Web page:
Just How Crooked Was the Memphis Basketball Program Under Calipari?

We’ve already discussed some of the alleged violations committed by the Memphis program regarding Derrick Rose’s bogus SAT test. I indicted John Calipari saying that he likely knew what was going on with Rose. When the report about Rose having his high school grades changed came out, it only further confirmed my suspicion. Well now there’s a report by Gary Parrish suggesting that four-year forward Robert Dozier also had SAT issues but was still accepted by Memphis:

According to a source, Dozier took the SAT once before trying to enroll at Georgia, but that score was flagged after the school received a tip that the score might be “fishy.” At the time, Georgia was still dealing with charges of academic fraud under Jim Harrick and determined to be extra careful with everything. So the school asked Dozier to take the SAT again, and a source with knowledge of the situation told CBSSports.com that the second score was “not enough to resolve the issue.” Put another way, Georgia officials were not properly convinced the first test and second test were taken by the same person, which led to the end of Dozier’s time as a Georgia recruit in August 2004.

That sounds like it all makes sense to me. Dozier wound up committing to Memphis for a second time about a month after his second SAT test. Before that, he attended Laurinberg Prep along with three other future Tigers. That makes me wonder what kind of shady relationship Memphis and Calipari had with this Laurinberg Prep. Regardless, whatever doubt that may have existed regaring Calipari’s knowledge of Rose’s issues have now been eliminated. This is what we call a disturbing pattern, my friends. But as long as he continues to bring in the top quality players, Kentucky won’t care. That is, until the NCAA comes investigating, which they already should be doing.

Vince Young Now Seems to Want out of Tennessee for a New Team

Vince Young, our favorite double-sided quarterback, seems to be going back on his promise to no longer speak to the media. I’m guessing his latest remarks to WMAR-TV, presented by Pro Football Talk, will have Jeff Fisher and the Titans organization panicking:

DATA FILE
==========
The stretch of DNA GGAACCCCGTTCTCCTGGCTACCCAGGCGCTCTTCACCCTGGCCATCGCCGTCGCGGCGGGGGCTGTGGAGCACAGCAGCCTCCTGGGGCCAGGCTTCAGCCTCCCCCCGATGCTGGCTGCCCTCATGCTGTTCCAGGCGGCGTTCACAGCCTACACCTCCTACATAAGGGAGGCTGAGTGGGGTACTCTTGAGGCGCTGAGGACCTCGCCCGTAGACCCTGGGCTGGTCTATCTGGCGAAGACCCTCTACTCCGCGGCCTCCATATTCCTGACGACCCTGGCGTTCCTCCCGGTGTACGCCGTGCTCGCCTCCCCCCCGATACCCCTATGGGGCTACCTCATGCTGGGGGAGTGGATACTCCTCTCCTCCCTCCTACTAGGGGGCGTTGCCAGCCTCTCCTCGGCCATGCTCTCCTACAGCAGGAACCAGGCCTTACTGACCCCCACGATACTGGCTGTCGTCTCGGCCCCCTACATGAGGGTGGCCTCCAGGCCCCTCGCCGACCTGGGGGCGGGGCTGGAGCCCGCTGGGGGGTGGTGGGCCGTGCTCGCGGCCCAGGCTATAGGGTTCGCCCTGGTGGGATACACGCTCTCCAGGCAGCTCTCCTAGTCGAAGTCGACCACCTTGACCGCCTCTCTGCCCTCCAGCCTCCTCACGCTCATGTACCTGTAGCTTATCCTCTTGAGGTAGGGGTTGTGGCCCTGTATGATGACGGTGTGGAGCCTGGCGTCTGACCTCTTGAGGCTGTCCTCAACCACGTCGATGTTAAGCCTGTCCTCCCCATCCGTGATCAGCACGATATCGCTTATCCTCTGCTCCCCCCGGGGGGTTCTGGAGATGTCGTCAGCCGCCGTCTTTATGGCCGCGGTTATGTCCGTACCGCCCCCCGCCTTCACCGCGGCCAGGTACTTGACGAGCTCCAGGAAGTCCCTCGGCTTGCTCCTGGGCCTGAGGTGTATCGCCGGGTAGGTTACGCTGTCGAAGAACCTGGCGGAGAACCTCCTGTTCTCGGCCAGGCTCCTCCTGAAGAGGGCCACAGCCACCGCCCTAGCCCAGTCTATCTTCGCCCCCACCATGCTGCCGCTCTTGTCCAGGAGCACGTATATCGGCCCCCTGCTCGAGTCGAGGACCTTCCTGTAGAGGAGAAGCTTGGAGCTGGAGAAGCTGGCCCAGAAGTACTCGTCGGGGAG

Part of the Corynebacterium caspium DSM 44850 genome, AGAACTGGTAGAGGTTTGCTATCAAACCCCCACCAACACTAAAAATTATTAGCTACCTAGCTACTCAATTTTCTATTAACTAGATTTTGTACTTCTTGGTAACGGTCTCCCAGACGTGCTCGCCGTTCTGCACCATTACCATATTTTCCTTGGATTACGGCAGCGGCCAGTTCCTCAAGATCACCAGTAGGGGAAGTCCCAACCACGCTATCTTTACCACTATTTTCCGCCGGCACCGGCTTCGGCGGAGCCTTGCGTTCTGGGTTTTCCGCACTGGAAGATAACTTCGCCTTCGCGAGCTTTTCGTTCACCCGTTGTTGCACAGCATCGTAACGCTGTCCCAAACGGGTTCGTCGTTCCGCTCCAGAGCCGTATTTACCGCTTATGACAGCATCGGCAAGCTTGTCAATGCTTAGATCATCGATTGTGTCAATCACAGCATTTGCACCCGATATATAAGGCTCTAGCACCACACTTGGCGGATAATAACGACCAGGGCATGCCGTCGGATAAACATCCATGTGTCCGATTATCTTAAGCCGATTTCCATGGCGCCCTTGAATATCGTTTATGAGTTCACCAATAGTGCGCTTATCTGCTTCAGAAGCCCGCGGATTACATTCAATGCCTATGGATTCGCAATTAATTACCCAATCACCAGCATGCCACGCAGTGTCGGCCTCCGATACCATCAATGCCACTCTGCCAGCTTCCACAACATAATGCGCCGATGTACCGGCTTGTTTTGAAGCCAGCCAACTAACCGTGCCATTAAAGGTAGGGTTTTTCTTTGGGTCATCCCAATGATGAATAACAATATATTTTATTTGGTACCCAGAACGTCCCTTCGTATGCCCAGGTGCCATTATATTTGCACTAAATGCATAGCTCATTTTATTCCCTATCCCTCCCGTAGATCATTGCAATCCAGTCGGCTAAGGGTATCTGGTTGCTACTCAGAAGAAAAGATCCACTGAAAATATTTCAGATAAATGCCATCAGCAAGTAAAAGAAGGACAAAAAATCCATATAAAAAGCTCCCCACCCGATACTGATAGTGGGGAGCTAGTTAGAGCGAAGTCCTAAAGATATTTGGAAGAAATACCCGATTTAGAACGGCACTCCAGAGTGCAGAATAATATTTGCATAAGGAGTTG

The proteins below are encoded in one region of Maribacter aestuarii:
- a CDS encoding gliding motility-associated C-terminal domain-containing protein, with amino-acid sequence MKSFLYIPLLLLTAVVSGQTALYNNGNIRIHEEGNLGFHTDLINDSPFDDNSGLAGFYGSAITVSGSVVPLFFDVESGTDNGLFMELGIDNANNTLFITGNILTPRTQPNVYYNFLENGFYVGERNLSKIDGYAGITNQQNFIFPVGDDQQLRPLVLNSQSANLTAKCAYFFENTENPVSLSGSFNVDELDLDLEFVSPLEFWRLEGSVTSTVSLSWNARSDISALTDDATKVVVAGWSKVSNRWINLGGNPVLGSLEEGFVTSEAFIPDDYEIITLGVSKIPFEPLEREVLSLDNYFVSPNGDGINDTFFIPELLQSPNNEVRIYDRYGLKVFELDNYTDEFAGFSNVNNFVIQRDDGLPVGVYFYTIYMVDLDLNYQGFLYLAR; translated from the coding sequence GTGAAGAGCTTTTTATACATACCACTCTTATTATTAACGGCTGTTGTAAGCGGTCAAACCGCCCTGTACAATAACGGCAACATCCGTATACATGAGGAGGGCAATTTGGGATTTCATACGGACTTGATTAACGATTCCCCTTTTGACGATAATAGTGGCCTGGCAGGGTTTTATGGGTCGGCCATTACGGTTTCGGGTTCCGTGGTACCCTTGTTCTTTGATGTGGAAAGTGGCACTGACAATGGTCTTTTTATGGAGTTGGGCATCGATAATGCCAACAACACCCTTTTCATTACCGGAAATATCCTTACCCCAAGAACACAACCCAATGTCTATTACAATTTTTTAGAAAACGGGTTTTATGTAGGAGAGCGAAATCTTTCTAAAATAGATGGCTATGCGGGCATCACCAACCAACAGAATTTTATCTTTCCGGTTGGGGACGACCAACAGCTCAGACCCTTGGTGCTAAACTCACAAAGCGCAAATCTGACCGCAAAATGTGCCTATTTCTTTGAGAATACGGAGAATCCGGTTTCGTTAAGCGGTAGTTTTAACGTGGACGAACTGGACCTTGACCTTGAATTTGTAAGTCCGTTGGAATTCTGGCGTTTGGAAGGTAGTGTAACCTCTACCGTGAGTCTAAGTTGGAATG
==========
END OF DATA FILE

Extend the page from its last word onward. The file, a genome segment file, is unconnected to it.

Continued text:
“I definitely want to get back out there playing ball and picking up where I left off, winning games and having a good time with my teammates and with the fans. At the same time, if them guys don’t want me to be in there, it’s time for me to make a career change for myself. Because the fact is I’m ready to play ball. If they’re not ready for me to play ball, then somebody is.”

Sounds like a threat to me! I’m guessing teams will be lined up for an immature, retirement-minded 25-year-old quarterback with a lifetime passer rating of 68.8. Maybe Vince Young will be able to regain his confidence over time, but one thing’s for sure — it’s not going to happen with Tennessee. The guy needs a new team, a new city, and he needs to start over with new teammates that he hasn’t already bailed on. At least the time on the bench gives him plenty of nights to try and pimp it at the clubs. Oh yeah, what do you think he had in mind when he said it’s time for a “career change?”

Ken Macha Still Has Strong Ties to Moneyball Style

The Brewers have played well this year, leading the NL Central with a 30-21 record despite starting out the season slowly. They don’t have C.C. Sabathia or Ben Sheets, but they have a new manager in Ken Macha who has a pretty strong idea about how to run the team. Some of the former A’s manager’s principles include not running nor sacrifice bunting, and that’s brought on questions from the press:

[Macha] analyzed some statistics and came up with a few tidbits that support why he doesn’t let players steal more bases, and why he doesn’t sacrifice bunt as much.

Going into play Sunday, the Tampa Bay Rays were stealing bases at a success rate of 87% (82 steals in 94 attempts).

Macha and droves of other statistic gurus believe a team has to have a 75% success rate for steals to have a positive impact on an offense, but as Macha happily pointed out, the Rays were two games under .500.

If all that sounds familiar, it’s probably because you’ve read Moneyball — the book about the Oakland A’s. Macha maintains that his feelings on stealing bases and dropping bunts (he added that a team’s percentage of scoring is higher with a runner on first base and nobody out than with a man on second and one out) have also been referenced in Ted Williams’ book and essays by Branch Rickey. That may be the case, but I’m guessing all these notions were well-cemented into his consciousness by the A’s organization. Oakland may have altered its philosophy but it still sounds like some of the tenets of Moneyball are alive and well in Milwaukee. I’ve always felt that teams should play a style based on their abilities, and it seems like Macha’s way of thinking is working out with the Brewers.

(via Ben Maller)

Jeff Van Gundy Broadcasting Brother Stan Van Gundy’s Finals, Hmm …

While ABC/ESPN doesn’t seem to think it’s an issue, Jeff Van Gundy wasted no time admitting his bias when it comes to the Magic/Lakers NBA Finals. With his brother Stan Van Gundy coaching Orlando, Jeff admitted he’ll be rooting for the Magic:

“I’m going to try to be as objective as possible, but I want my brother’s team to win; there’s no question about that.”

When Stan Van Gundy’s Magic took a 2-1 series lead over the Cavaliers, his younger brother discussed the looming potential conflict with his coordinating producer, Tim Corrigan.